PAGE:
Girl who lost arm to cancer wins competition with first left-handed artwork

A teenage girl who had an arm amputated to help cure her cancer has won a competition after learning to draw with her opposite hand.

Skye Duncan was diagnosed with bone cancer aged 13 last summer, causing the bone in her right arm to become spongy.

Chemotherapy failed to halt the disease and she had the arm amputated at the shoulder.

After chemotherapy, she has been declared cancer free.

Now, her first left-handed picture has won a hospital poster competition run by Glasgow Children’s Hospital Charity encouraging young patients to stay hydrated before surgery.

She said: “I was waiting to get released from hospital and the play staff came in and handed it out and I think I just done it out of boredom, not thinking anything of it, and then my mum got the email saying that I’d won it. She was just ecstatic about it.

“I think it was the first time I really tried drawing with my left hand and it turned out better than I thought it would’ve because I thought it would’ve taken a wee while to get that back.

“Writing only took me weeks, I just kind of went for it and I was impressed with how I did.

“It was three weeks after my surgery that I first wrote, I wrote an essay. I rewrote it until I was happy with my writing – about three times.

“I’d just been declared cancer free. My English teacher’s been dead good with me so I wrote an essay about telling me I’m cancer free and I gave it to her, as me telling her that I was cancer free.”

She continued to attend school throughout her treatment when able, at times on the one of her one and a half hospital-free days a week.

Skye’s mother Ann, 48, said: “I was over the moon because she hadn’t drawn with her left hand, she just had to learn to write again with her left.

Skye Duncan with her twin sister Sara
Skye with her twin sister Sara (right) (Jane Barlow/PA)

“It was probably just the first picture she drew with her left so to win I just thought was amazing.

“It’s just another wee thing you’re ticking off – every day you’re ticking, she can still do that, she can still do this.

“She just finds a way of just getting back to her old life as best she can.”

Skye, from Gartloch, Glasgow, developed a sore arm last year and doctors initially believed it was due to muscle pain or posture and prescribed physiotherapy.

After falling from a banana boat on holiday, she could not move her arm and immediately attended hospital on returning home.

Within days, the teenager and her family were told she had cancer.

Chemotherapy failed to help and Skye was told her arm would be amputated.

After the seven-and-a-half hour operation at Glasgow’s Royal Hospital for Children last September, she improved rapidly and has been declared cancer free following 10 months of chemotherapy.

Skye Duncan with mother and sister
Mother Ann Duncan with Skye and Sara (Jane Barlow/PA)

Her last session of chemotherapy was on her 14th birthday on May 17 and her friends had a pyjama party for her in hospital.

She said: “For my birthday we all got matching jammies and they all came up and we ordered in pizza and dessert. It was good, they made the experience a whole lot better.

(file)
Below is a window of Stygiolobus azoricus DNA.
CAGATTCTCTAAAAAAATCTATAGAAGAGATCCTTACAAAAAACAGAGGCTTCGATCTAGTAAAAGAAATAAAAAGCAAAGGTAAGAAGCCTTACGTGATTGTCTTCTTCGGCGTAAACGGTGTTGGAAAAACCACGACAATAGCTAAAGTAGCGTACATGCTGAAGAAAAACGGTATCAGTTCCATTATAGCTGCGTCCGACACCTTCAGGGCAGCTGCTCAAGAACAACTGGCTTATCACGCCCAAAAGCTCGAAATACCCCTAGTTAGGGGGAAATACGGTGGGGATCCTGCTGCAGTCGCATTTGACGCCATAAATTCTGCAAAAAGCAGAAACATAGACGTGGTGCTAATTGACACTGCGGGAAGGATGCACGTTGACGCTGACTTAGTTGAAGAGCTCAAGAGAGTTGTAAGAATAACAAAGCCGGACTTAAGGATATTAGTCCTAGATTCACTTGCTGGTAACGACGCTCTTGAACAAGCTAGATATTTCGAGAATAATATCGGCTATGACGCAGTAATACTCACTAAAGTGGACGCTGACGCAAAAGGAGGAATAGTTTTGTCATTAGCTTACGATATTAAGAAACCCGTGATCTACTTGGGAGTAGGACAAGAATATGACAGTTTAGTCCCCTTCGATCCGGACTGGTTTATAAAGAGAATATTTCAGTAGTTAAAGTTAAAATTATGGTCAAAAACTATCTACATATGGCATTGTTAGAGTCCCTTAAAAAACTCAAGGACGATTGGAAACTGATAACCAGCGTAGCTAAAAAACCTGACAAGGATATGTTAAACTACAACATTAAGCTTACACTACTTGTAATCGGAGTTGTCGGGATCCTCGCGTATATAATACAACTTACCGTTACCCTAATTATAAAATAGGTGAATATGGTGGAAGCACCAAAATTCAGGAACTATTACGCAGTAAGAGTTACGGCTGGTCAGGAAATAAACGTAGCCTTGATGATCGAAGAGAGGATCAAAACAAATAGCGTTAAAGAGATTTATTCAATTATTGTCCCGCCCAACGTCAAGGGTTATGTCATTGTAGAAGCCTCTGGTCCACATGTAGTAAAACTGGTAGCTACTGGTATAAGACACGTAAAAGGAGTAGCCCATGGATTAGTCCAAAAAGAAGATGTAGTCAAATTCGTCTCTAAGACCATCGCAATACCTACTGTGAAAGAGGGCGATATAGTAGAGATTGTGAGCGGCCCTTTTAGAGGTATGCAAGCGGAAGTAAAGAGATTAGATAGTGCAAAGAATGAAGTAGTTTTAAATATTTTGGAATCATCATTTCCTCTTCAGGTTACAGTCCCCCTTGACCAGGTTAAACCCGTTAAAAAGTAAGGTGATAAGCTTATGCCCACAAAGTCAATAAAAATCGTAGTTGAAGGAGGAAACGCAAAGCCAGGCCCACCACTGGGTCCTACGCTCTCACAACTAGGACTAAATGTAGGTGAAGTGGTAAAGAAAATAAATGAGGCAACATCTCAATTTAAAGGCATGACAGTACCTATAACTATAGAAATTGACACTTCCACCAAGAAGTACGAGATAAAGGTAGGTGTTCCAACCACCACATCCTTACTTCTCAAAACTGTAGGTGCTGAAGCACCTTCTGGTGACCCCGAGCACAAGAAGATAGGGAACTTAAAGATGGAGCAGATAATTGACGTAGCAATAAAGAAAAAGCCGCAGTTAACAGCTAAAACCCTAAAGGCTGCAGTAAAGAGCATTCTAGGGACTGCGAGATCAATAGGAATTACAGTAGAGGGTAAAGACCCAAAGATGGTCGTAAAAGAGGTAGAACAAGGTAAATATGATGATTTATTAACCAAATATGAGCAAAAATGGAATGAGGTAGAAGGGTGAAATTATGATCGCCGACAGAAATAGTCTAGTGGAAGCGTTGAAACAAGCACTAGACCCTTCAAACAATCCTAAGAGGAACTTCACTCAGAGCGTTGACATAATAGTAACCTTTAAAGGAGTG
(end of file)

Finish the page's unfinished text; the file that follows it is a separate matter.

She added: “The staff are amazing. They make it much more bearable.

“They make it 100 times better when they sit and they make jokes with you.”

Skye also played jokes on them, including a Halloween prank while buying treats at a supermarket ahead of a chemotherapy treatment.

She said: “It was Halloween at the time so it was just after my surgery.

“We went to the Halloween section and there was this skeleton arm and I took it in and I put it under my sleeve and said to the hospital staff that I didn’t need the chemo any more, that my arm had grown back.

“I think that gave them a lift as well.”

Skye Duncan
Skye Duncan with the poster she designed using her left hand, which won a hospital art competition (Jane Barlow/PA)

Her mother said from their first visit to A&E, everything happened very quickly and when testing Skye’s arm doctors “could put a needle right into the bone, it was so soft”.

She added: “Chemo started the end of August but nothing worked, nothing, she was deteriorating rapidly, so it was a case of the arm had to come off. She was bedridden at this point, could hardly walk, could barely talk to any of us.

“The minute the arm left it was an instant improvement. She got out of bed three or four hours after surgery.

“It was just amazing – it was as if it was just poisoning the life out of her and it had to go.”

To celebrate being declared cancer free, Skye’s brother Sam took her and her twin sister Sara on holiday to Malaga, Spain.

Her mother said: “She was amazing, she did the inflatable assault course. Everybody with two hands struggled and she was up there with one. There’s no stopping this girl.”

She said the support from the hospital, Skye’s school Eastbank Academy, friends, family and neighbours has been overwhelming.

Her surgeon Rod Duncan said: “Like many children, Skye has been incredible in the face of a life-changing diagnosis and the support that Skye has received from her family has been amazing.

“They are an inspiration to those of us who have been looking after her.”

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